Saturday, July 25, 2009

Gates-gate: Are Cops & Blacks On The Same Planet?

One of the most disturbing things about Sergeant James Crowley is that he has been teaching other cops about racial profiling for five years. Is he teaching them that law enforcement means never having to say you are sorry? And as Wayne Martin asked, "When did it become illegal to be angry at a law enforcement official?"
I would like to know how much anger one can express verbally before being arrested for disorderly conduct or resisting arrest. Like world-famous professors and presidents, cops are accustomed to being heeded. But if they really want to be peace officers, they can't be thinking that gentleness is weakness.
New York State Senator Eric Adams, a retired police captain, seems to understand that law enforcement does mean having to say you are sorry. Constables on patrol regularly confront people to verify that someone is not up to no good. And when it turns out they have accosted law-abiding citizens inaccurately, courtesy suggests that one apologize for the intrusion when it turns out to have been fortunately unnecessary.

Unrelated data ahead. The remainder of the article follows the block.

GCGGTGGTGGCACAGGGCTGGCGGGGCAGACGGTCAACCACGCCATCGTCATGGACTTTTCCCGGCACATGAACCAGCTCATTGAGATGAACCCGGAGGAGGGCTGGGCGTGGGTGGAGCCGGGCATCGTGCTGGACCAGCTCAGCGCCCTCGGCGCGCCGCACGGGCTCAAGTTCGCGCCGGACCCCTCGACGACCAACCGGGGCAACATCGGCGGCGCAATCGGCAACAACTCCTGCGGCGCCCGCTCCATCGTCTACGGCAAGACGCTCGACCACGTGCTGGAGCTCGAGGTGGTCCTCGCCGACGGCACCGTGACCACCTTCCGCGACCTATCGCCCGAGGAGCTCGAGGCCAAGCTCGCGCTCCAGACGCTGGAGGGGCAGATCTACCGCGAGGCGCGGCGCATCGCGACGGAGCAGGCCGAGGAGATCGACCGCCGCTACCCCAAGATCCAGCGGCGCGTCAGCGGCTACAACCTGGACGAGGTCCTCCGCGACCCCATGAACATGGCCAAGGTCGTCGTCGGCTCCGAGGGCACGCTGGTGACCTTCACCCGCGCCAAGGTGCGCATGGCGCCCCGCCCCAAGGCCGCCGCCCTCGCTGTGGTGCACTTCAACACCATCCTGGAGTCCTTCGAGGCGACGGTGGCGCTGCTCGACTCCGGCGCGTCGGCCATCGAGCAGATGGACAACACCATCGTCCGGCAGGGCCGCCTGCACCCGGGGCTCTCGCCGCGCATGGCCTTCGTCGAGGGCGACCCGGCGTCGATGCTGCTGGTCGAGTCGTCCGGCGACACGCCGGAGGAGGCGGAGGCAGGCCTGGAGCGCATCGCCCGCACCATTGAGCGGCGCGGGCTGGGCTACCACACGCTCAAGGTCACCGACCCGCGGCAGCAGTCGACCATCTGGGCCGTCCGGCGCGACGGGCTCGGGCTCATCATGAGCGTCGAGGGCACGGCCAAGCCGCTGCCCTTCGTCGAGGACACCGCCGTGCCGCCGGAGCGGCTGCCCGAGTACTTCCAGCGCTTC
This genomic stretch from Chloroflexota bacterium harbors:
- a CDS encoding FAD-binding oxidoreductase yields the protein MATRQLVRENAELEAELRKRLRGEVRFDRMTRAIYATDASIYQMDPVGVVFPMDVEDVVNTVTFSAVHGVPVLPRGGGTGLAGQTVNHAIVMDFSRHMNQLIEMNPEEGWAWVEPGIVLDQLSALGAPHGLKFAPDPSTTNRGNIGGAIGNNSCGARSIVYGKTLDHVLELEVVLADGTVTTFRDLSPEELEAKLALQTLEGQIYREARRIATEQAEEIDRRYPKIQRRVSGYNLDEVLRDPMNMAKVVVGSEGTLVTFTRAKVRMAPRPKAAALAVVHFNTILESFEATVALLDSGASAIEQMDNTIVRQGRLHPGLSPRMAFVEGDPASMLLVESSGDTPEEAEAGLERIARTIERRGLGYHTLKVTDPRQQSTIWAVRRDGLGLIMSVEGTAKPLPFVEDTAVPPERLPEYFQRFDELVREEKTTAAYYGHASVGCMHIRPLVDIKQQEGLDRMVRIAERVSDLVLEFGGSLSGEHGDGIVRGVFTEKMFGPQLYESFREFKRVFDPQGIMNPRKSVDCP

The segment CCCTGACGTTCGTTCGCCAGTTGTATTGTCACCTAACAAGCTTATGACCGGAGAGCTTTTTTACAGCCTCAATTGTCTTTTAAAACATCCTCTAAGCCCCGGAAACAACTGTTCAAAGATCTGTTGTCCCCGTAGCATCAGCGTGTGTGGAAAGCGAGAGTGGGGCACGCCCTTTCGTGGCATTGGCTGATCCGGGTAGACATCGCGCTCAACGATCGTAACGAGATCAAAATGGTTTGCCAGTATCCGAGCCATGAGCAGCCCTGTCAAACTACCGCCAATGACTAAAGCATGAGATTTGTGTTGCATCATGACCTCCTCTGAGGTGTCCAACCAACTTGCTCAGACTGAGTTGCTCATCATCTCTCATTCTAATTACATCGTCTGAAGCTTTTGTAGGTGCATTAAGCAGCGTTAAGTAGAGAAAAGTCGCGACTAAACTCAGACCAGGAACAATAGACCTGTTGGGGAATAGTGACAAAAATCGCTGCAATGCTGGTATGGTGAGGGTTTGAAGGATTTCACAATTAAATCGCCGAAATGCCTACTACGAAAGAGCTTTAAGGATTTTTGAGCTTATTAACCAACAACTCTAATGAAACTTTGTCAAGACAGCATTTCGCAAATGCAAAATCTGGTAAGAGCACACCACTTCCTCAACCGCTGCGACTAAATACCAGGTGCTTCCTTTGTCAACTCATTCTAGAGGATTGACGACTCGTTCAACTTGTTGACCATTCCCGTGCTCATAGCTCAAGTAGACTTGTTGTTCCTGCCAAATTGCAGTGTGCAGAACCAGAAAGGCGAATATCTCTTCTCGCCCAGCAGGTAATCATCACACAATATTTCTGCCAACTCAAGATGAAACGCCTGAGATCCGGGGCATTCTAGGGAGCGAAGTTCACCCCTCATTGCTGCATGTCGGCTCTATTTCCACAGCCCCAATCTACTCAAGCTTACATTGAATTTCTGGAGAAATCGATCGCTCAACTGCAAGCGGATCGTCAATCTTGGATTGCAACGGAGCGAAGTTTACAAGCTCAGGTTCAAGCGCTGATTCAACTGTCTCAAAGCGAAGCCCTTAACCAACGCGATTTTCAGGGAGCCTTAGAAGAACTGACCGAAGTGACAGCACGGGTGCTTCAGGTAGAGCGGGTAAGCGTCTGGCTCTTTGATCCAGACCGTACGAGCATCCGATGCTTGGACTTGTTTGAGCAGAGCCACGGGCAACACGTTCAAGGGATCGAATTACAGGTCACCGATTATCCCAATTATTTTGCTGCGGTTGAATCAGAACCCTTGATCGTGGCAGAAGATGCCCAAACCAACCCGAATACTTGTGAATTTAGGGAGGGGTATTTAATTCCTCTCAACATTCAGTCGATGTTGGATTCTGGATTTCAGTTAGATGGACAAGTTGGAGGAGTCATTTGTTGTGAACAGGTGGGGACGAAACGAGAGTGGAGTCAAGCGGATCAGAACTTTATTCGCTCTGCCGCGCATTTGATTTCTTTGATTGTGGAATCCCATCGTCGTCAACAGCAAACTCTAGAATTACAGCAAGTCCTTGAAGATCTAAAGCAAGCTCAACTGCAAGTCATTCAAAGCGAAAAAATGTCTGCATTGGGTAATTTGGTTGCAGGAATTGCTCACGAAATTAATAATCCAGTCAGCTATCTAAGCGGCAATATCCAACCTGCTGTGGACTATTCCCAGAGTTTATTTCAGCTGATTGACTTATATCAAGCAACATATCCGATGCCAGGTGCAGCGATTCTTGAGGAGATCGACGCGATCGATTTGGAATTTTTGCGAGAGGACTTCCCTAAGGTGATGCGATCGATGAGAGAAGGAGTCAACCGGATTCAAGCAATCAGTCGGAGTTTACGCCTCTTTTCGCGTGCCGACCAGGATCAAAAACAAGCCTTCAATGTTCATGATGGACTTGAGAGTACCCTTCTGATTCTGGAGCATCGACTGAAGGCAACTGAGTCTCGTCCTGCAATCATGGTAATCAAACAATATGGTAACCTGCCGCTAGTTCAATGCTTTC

So who should apologize? Professor Gates? Probably not, but I'd have to know more about the exact events. Sgt. Crowley? Only if he wants to keep teaching. President Obama? Definitely not. I agree that Sgt. Crowley acted like his prefrontal cortex was on vacation. I'd also like to know what Miss Manners thinks.
We need nonviolent law enforcement. While this may seem like an oxymoron, Gandhi found that his most dependable nonviolent supporters were the Sikh warriors, who were accustomed to confronting physical force. It is possible to use physical force in a nonviolent way, just as it is possible to be violent in ways that are verbal, economic, emotional, etc.
It may not always be simple or easy, but isn't that why we pay cops the big bucks? If they don't have the spiritual stamina to say they are wrong when they are wrong, then they are in the wrong line of work.

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